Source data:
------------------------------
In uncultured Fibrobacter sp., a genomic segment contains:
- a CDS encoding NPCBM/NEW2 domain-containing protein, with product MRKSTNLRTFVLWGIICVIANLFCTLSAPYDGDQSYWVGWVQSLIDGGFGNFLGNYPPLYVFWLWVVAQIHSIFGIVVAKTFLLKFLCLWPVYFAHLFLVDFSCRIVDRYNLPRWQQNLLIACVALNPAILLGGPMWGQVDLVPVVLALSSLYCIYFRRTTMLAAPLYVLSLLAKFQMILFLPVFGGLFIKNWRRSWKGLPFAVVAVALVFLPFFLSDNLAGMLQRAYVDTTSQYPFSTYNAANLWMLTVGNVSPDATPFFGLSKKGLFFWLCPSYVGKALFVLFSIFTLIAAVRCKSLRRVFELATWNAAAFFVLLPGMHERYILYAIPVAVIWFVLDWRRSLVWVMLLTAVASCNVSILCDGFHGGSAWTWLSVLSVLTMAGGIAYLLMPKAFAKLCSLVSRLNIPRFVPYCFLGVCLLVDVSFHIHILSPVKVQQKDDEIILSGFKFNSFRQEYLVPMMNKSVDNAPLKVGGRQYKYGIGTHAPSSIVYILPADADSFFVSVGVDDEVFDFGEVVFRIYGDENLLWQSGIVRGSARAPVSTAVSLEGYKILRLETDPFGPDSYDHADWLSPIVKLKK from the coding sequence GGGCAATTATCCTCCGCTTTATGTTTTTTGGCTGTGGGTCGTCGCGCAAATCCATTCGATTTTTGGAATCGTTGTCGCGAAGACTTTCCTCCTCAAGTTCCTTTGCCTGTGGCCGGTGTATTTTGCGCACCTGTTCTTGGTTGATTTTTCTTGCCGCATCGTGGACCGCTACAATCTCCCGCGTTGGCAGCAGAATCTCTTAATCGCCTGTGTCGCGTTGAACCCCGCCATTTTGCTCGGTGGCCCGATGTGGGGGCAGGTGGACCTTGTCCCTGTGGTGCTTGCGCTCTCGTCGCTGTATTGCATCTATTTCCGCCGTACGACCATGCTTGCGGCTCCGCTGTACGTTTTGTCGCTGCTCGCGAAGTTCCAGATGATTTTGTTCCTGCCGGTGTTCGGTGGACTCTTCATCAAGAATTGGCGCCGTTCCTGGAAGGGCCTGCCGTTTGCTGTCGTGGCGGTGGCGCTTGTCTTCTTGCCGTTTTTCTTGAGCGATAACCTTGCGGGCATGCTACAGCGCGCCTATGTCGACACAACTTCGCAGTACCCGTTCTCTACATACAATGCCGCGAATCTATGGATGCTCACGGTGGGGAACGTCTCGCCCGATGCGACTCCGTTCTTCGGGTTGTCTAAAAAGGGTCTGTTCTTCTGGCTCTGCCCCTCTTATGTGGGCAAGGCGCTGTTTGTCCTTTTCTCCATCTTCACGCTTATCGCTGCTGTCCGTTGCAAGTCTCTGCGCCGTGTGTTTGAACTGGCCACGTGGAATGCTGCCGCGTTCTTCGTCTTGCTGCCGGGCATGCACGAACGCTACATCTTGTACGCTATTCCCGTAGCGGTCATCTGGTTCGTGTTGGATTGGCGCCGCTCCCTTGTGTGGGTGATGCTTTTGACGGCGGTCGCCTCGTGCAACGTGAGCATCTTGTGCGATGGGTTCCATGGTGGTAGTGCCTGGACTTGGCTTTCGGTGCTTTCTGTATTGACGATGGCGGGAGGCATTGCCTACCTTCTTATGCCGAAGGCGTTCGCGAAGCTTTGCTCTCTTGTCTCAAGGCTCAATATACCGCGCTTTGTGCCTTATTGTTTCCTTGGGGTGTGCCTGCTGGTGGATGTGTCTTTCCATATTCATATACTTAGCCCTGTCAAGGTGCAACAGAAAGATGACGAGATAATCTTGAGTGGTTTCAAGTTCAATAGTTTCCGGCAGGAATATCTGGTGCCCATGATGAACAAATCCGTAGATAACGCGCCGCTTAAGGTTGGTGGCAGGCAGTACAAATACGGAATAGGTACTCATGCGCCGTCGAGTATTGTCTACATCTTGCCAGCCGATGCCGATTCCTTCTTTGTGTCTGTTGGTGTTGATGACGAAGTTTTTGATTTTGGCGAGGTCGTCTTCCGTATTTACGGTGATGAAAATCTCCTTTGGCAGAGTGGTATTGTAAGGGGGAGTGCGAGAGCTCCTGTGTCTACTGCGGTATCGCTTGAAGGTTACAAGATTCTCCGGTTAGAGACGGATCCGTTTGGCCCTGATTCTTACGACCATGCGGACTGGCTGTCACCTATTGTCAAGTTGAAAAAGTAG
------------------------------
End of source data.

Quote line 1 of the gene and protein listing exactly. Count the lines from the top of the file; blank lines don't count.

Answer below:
In uncultured Fibrobacter sp., a genomic segment contains: